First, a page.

Researchers at the University of Bath say regulation is needed of smartphone 'apps' that claim to help people manage pain, after 85 per cent were found to be created without input from a medical professional.
There are nearly 6,000 smartphone downloadable applications ('apps') for health-related issues but there is currently no regulatory body evaluating and approving their release making them potentially misleading to the consumer.
The researchers at the University's Centre for Pain Research reviewed the commercial descriptions of apps targeting the broad health issue of pain, selecting those aimed at consumers rather than healthcare professionals.
They looked at 111 apps from the official application stores for five major smartphone platforms: iPhone, Android, Blackberry, Nokia/Symbian, and Windows Mobile. Download costs varied, although the majority were priced around £1.19.
Of the apps reviewed, 85.6 per cent reported no involvement from a healthcare professional, either directly as the app creator or indirectly as a source of information or evaluation of app content.
Of the specified pain types, headache and migraine were the most commonly targeted, with back pain the second most frequently reported while a few focused on chronic pain and specific long-term health conditions.
The apps content included pain reduction techniques, such as information on acupuncture, acupressure tutorials, and headache prevention.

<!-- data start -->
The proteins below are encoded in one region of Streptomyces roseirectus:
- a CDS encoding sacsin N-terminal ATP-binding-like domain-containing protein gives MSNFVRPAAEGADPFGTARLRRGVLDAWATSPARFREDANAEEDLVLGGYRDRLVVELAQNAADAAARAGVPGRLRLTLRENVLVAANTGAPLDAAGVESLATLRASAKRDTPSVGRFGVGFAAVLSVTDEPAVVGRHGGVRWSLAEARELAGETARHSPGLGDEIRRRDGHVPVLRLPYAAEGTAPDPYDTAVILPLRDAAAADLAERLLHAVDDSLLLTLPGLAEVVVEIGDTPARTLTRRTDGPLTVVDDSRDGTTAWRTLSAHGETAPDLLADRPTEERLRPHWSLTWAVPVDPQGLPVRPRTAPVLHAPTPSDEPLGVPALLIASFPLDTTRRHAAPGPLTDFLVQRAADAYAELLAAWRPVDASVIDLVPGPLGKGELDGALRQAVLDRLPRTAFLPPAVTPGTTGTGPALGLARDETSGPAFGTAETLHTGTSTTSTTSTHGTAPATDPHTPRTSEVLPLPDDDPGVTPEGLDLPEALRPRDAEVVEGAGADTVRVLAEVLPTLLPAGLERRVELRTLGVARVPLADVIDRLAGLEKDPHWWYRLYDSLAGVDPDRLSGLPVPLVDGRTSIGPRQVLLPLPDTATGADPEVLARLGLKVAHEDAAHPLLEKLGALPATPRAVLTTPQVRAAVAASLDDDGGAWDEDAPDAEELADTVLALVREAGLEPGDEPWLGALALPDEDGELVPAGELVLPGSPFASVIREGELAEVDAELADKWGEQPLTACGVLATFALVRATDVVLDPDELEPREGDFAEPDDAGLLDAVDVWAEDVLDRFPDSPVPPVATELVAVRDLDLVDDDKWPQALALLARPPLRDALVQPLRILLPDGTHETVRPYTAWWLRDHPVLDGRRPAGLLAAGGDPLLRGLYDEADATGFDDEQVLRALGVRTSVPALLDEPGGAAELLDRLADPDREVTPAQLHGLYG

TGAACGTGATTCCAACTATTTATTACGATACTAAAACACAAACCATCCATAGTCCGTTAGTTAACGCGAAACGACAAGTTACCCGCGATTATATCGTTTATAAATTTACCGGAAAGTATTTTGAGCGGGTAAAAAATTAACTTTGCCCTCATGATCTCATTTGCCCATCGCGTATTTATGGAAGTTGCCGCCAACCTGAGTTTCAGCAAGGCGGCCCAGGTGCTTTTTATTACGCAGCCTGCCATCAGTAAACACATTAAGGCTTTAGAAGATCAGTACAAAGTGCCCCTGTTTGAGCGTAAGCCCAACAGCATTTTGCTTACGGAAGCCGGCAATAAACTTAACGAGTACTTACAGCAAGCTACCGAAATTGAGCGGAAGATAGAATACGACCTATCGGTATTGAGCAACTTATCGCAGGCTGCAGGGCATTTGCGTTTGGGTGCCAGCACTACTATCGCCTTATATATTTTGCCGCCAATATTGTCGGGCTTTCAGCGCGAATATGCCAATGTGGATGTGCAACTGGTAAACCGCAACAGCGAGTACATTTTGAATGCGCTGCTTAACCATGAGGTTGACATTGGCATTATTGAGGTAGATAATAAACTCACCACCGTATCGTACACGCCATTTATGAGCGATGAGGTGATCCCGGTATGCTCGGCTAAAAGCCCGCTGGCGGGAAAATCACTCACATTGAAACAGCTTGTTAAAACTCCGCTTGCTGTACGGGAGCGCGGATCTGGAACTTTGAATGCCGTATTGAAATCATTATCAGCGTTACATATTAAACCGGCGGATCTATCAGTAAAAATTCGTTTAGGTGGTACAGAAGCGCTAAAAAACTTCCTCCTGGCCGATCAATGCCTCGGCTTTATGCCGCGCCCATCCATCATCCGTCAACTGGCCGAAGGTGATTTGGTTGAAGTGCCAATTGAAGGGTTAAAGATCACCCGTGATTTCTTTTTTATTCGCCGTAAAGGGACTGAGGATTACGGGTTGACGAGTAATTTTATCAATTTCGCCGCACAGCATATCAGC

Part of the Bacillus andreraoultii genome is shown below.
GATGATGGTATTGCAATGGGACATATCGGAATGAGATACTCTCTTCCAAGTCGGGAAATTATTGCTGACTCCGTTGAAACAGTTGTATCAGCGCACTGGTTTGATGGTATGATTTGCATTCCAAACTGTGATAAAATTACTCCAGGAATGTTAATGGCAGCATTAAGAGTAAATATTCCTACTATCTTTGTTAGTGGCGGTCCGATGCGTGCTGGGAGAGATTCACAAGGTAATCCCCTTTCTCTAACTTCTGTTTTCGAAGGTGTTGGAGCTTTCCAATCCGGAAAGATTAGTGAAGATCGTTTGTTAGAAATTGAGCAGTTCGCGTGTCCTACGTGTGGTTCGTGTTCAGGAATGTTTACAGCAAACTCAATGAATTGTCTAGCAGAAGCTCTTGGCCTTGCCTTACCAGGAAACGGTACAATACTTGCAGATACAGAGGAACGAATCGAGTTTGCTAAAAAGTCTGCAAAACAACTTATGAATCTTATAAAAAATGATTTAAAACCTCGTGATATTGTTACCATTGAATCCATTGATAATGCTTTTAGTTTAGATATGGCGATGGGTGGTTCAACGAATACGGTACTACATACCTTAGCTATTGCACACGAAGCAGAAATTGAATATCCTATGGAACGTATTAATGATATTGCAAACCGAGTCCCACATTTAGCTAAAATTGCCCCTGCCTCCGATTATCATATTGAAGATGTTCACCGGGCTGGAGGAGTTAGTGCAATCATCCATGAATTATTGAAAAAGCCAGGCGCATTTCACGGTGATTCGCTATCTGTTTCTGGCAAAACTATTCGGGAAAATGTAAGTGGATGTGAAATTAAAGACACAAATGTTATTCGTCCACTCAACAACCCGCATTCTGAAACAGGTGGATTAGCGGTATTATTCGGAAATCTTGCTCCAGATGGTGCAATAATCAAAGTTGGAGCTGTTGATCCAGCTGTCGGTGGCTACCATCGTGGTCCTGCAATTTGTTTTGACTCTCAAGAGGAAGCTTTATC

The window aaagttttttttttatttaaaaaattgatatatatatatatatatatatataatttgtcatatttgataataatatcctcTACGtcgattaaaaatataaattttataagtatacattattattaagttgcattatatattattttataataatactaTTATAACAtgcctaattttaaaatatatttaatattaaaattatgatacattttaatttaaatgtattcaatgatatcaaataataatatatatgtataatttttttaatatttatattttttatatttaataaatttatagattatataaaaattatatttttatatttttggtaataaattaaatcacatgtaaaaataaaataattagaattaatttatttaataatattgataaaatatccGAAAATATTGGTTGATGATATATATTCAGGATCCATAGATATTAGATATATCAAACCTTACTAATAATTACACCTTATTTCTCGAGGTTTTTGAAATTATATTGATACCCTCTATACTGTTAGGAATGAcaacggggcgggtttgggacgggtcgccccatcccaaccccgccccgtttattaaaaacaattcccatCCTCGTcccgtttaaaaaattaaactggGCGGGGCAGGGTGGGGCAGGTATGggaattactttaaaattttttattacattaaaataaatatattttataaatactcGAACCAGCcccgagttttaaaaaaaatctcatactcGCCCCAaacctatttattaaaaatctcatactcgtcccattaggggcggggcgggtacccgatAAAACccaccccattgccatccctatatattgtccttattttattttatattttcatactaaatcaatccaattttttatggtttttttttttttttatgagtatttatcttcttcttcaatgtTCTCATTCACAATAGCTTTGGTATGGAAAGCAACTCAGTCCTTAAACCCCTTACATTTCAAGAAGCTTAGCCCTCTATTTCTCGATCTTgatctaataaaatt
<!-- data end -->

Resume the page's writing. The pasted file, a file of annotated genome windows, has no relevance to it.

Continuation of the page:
Although the majority were text-based, several applications also included images, video and/or animations to illustrate content. Around a quarter of apps contained a diary or journal tracking facility.
Professor Chris Eccleston from the Centre for Pain Research said: "Modern technology is critically changing the definition of a medical device and what requires medical regulation. Current devices and pharmaceutical regulatory bodies are struggling to keep up with developments in new media and healthcare delivery. The issue of regulation is complex and a balance between regulating technology to ensure effective healthcare and the need to avoid the obstruction of innovation through unnecessary caution is a difficult one to strike – an issue certainly not limited to smartphone applications.
"In a population often desperate for a solution to distressing and debilitating pain conditions, there is considerable risk of individuals being mis-sold, misled, and cynically overpromised hope. The next generation of apps will need to emerge in a regulated environment that is able to balance the importance of evidence-based clinical content and expert support without obstructing the progress that mobile healthcare technologies may provide."
The full paper was published in the Journal of Telemedicine and Telecare.